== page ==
By M. Pedar. Union University.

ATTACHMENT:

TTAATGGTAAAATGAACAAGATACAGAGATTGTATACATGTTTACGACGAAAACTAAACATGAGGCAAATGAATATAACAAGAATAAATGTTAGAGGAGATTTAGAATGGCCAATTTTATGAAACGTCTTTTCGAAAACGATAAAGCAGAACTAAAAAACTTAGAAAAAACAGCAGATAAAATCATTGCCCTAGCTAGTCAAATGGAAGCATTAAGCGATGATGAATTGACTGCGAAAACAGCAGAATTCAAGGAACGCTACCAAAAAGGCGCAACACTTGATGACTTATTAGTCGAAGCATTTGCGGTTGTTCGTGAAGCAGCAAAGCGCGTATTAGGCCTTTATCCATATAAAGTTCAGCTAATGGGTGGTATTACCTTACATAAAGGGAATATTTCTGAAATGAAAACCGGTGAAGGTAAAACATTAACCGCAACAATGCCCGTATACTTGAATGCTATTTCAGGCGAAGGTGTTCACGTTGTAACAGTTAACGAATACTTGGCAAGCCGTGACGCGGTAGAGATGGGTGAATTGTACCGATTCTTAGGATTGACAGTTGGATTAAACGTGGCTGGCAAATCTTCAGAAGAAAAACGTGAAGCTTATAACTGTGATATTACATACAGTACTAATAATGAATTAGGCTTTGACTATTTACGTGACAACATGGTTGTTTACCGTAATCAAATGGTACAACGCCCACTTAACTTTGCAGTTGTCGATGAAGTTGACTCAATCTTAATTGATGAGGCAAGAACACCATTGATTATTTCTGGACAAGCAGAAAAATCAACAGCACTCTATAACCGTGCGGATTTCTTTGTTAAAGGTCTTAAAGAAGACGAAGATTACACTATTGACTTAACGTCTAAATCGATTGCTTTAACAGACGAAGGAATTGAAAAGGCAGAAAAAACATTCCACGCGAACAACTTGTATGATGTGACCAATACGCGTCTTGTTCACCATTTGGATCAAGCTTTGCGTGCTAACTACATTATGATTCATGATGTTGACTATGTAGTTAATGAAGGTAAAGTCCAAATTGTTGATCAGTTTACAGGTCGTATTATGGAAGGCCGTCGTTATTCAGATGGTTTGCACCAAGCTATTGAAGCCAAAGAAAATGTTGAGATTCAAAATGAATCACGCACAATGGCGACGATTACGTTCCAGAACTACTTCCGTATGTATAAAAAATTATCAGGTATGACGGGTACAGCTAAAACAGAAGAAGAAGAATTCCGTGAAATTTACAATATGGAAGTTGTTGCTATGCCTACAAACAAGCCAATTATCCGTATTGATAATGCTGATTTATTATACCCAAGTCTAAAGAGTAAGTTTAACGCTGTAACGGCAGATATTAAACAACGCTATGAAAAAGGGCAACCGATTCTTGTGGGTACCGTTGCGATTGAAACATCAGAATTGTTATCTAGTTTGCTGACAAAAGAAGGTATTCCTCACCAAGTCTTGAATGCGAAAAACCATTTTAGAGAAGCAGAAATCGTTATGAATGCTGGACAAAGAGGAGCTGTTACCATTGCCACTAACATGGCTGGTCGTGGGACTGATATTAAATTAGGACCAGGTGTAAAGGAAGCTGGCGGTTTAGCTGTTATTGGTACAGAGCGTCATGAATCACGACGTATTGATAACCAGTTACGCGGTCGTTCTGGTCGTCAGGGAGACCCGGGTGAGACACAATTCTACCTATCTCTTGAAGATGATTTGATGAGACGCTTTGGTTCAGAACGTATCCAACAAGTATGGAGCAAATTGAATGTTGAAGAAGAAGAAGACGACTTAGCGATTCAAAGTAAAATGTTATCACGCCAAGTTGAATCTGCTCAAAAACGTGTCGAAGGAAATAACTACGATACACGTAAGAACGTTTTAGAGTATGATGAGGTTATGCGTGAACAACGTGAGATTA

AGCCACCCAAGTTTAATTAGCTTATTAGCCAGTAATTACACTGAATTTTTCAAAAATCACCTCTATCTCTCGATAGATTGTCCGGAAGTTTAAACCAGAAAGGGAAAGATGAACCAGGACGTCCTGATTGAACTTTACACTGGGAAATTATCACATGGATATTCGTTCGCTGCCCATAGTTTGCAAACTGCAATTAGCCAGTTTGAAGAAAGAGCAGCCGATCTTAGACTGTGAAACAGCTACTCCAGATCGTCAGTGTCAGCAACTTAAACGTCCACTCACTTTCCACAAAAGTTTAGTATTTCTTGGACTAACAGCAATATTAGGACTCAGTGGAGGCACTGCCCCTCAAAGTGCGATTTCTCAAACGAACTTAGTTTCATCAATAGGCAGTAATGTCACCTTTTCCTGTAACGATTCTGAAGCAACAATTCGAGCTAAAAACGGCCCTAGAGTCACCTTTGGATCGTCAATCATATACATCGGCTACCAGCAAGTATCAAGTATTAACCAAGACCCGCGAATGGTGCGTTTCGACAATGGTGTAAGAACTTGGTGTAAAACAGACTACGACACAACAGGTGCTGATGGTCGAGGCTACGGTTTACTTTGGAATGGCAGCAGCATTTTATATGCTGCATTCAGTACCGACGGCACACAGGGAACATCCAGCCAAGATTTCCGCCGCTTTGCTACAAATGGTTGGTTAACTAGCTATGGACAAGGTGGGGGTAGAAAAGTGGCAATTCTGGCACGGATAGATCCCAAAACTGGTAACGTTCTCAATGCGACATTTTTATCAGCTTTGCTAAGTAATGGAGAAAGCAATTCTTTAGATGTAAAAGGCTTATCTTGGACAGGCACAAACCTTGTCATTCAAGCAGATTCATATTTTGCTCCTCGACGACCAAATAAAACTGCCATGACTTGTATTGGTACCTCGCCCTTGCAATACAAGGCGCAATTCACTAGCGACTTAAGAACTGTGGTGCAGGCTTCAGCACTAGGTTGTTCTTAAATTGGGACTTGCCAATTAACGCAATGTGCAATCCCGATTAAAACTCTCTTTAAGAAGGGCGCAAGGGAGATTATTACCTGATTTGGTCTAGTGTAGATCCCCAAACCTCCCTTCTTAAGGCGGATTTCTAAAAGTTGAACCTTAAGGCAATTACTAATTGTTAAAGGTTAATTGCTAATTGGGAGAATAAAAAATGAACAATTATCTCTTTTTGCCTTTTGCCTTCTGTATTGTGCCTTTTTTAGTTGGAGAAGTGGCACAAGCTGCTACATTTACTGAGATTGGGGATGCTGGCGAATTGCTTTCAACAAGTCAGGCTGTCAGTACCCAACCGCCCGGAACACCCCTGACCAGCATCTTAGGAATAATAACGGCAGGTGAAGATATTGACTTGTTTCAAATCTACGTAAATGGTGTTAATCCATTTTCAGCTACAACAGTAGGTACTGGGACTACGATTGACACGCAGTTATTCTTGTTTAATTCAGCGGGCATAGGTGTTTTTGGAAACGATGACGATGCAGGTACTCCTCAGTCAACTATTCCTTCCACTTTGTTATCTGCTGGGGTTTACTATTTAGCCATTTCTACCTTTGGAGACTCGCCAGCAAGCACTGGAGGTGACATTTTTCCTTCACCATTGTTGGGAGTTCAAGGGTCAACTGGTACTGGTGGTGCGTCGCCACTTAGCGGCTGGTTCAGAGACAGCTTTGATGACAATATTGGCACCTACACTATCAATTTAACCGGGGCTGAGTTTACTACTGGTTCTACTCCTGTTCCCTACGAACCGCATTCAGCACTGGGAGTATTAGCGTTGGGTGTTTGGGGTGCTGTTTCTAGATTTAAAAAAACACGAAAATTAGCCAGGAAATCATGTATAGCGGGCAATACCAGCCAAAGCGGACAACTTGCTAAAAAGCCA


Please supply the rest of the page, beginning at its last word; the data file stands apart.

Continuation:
After administration of intravenous heparin buy cheap vastarel 20 mg online, a small side-biting vascular clamp is applied to the artery order vastarel with visa. Perfusion through a graft is safer than direct cannulation of the axillary artery and allows more accurate cerebral perfusion by monitoring the right radial artery pressure buy 20mg vastarel free shipping. During hypothermic circulatory arrest, axillary arterial blood flow is adjusted to maintain a right radial artery pressure of 50 to 60 mm Hg. It is important to monitor radial or brachial artery pressures on the side of arterial cannulation in order to prevent hyper-perfusion of the arm, which can lead to adverse outcomes, including limb loss. The need for any concomitant additional procedures, such as coronary artery bypass grafting, must be noted. When the nasopharyngeal temperature reaches 18°C to 24°C, the patient is placed in the Trendelenburg position. The heart-lung machine is halted, and retrograde cerebral perfusion or selective antegrade axillary perfusion is started. Clamping of the Aorta the aorta should be clamped only if there is a localized aneurysm of the ascending aorta with a generous normal distal segment. Deep circulatory arrest with retrograde cerebral perfusion is used when the ascending aortic aneurysm fades away into the arch or involves the arch as well, as in all patients with aortic dissection. Aortic Cross-Clamp Injury Application of a clamp to the aorta in the presence of acute aortic dissection further traumatizes the aortic wall. In addition, it may pressurize the false lumen and result in progression of the dissection and possible obstruction of some aortic branches or even aortic rupture. They must be carefully removed along with atherosclerotic debris to prevent possible subsequent embolization. Myocardial Protection Cold blood cardioplegic solution may be administered antegrade into each coronary artery if deemed necessary. This is especially important if the dissection has involved one of the coronary ostia because the myocardium fed by this vessel may not have cooled sufficiently owing to obstructed flow. If the cardioplegic line is used for the retrograde cerebral perfusion with cold blood, this will have to be delayed until the cardioplegic infusion is completed and the line purged of cardioplegic solution. The dissection may have extended into the aortic arch and the aortic root involving a coronary ostium, most commonly that of the right coronary artery. The divided aortic wall may at times be left in situ to be reapproximated loosely over the tube graft at the completion of the procedure. Typically, the lesser curvature of the aortic arch is resected to remove as much diseased aorta as possible. A 1- cm cuff of relatively normal aorta is dissected with as much adventitial tissue as possible left intact for the distal anastomosis. Reinforcement of the Aortic Wall If the distal aortic wall is dissected, BioGlue Surgical Adhesive (CryoLife, Inc. The sponge within the lumen of the aorta is gently pressed against the aortic wall in close proximity to the coronary ostia to prevent the glue material from occluding the coronary arteries. Glue Embolization Glue material is not introduced within the dissected distal wall of the aorta if there appears to be reentry sites within the aortic arch. The possibility of glue material becoming detached and embolized through the distal reentry site is a grave complication of this procedure. Further reinforcement can be obtained with Teflon felt strips attached to both the inside and/or outside of the aortic wall first with 6 to 10 interrupted mattress sutures or a continuous mattress suture of 3-0 Prolene. Teflon felt strips may not be required if the integrity of the aortic wall appears to be satisfactory with the glue. Alternatively, the outer adventitial layer of the dissected aorta can be cut longer than the inner intimal layer. This layer is then folded into the true lumen and sewn in place with interrupted mattress sutures. An appropriately sized Hemashield tube graft is cut and tailored obliquely to be attached to the undersurface P. The tube graft is then anastomosed to the reinforced aortic cuff with a continuous 3-0 Prolene suture. Tension on the Suture Line It is important for the assistant surgeon to follow the suture meticulously to provide appropriate tension on the suture line. Otherwise, multiple reinforcing interrupted sutures may be required to ensure a watertight anastomosis. With the patient in the Trendelenburg position, the perfusion of retrograde cerebral blood is allowed to accumulate and fill the aortic arch. At this time, another arterial cannula is introduced through the tube graft, and the perfusionist is asked to initiate arterial perfusion through this cannula in an antegrade manner with extremely low flow. A clamp is now applied to the tube graft well away from the anastomosis and proximal to the cannula, and the retrograde cerebral perfusion is gradually discontinued and venous drainage is reinstituted. The posterior distal suture line is now examined, and additional stitches are placed for control of hemostasis if required. In patients with aortic aneurysm, the femoral arterial cannula may be used to reinstate cardiopulmonary bypass. While not essential, antegrade perfusion with a separate cannula through the tube graft allows earlier removal of the femoral arterial cannula and repair of the femoral artery, reducing the risk of limb ischemia. Retrograde Arterial Perfusion and Aortic Dissection In patients with aortic dissection, blood gains access through the entry site into the aortic wall. This dissection may result in a reentry site by tearing the intima distally along the course of the aorta. When cardiopulmonary bypass is reinitiated, the retrograde flow may enter the false lumen through this distal intimal tear and reenter the lumen at the entry site. However, when the aorta has been repaired and the entry site is excluded by tube graft interposition, the retrograde flow of blood cannot escape and may cause further dissection of the aorta. Therefore, it is important to establish antegrade flow within the true lumen when resuming cardiopulmonary bypass. If right axillary artery cannulation has been used, the tube graft can be filled by removing the clamp on the innominate artery. After cardiopulmonary bypass is reestablished, additional doses of blood cardioplegic solution are administered by the retrograde technique and antegrade into the P. When the aorta is otherwise normal and there is no aortic valve insufficiency, the proximal aorta that has been transected at approximately 1 cm above the level of aortic commissures is reinforced with glue and a single or double layer of Teflon felt, as described for the distal anastomosis. The tube graft is tailored to an appropriate length and anastomosed to the proximal aorta with 4-0 Prolene continuous suture. Often, however, there may be associated aortic insufficiency due to aortic root dissection or dilation. When the valve leaflets are not diseased and the remainder of the aortic root is normal, every attempt is made to retain the aortic valve. Any incompetent commissure is resuspended by curing the dissected root with BioGlue and reinforced with an external felt strip. Usually, a single pledgeted Prolene suture is placed immediately above each of the commissures and tied down in order to resuspend the commissural posts further. This tailored proximal anastomosis reestablishes a new sinotubular junction, incorporating the resuspended commissures to ensure a competent aortic valve.